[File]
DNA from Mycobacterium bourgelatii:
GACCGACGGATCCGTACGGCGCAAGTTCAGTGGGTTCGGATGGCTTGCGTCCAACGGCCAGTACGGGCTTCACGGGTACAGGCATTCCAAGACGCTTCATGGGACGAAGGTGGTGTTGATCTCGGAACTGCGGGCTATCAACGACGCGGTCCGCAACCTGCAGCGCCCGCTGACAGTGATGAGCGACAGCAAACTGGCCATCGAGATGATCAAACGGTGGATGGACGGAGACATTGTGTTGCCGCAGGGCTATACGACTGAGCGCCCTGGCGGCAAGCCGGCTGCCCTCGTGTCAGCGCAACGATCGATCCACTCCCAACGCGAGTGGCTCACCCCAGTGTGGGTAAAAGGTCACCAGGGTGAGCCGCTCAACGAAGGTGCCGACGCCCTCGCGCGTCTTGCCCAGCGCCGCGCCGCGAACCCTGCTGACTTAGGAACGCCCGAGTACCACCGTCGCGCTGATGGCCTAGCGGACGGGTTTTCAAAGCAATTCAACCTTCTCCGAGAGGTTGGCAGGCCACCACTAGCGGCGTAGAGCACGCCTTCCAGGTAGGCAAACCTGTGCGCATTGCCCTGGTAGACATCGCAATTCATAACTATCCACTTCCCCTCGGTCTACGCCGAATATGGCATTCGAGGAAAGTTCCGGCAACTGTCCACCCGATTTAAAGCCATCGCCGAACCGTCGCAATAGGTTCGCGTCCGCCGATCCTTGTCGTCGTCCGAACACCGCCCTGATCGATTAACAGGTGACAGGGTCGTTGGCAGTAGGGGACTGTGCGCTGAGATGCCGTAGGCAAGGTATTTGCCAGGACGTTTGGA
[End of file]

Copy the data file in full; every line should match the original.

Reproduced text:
DNA from Mycobacterium bourgelatii:
GACCGACGGATCCGTACGGCGCAAGTTCAGTGGGTTCGGATGGCTTGCGTCCAACGGCCAGTACGGGCTTCACGGGTACAGGCATTCCAAGACGCTTCATGGGACGAAGGTGGTGTTGATCTCGGAACTGCGGGCTATCAACGACGCGGTCCGCAACCTGCAGCGCCCGCTGACAGTGATGAGCGACAGCAAACTGGCCATCGAGATGATCAAACGGTGGATGGACGGAGACATTGTGTTGCCGCAGGGCTATACGACTGAGCGCCCTGGCGGCAAGCCGGCTGCCCTCGTGTCAGCGCAACGATCGATCCACTCCCAACGCGAGTGGCTCACCCCAGTGTGGGTAAAAGGTCACCAGGGTGAGCCGCTCAACGAAGGTGCCGACGCCCTCGCGCGTCTTGCCCAGCGCCGCGCCGCGAACCCTGCTGACTTAGGAACGCCCGAGTACCACCGTCGCGCTGATGGCCTAGCGGACGGGTTTTCAAAGCAATTCAACCTTCTCCGAGAGGTTGGCAGGCCACCACTAGCGGCGTAGAGCACGCCTTCCAGGTAGGCAAACCTGTGCGCATTGCCCTGGTAGACATCGCAATTCATAACTATCCACTTCCCCTCGGTCTACGCCGAATATGGCATTCGAGGAAAGTTCCGGCAACTGTCCACCCGATTTAAAGCCATCGCCGAACCGTCGCAATAGGTTCGCGTCCGCCGATCCTTGTCGTCGTCCGAACACCGCCCTGATCGATTAACAGGTGACAGGGTCGTTGGCAGTAGGGGACTGTGCGCTGAGATGCCGTAGGCAAGGTATTTGCCAGGACGTTTGGA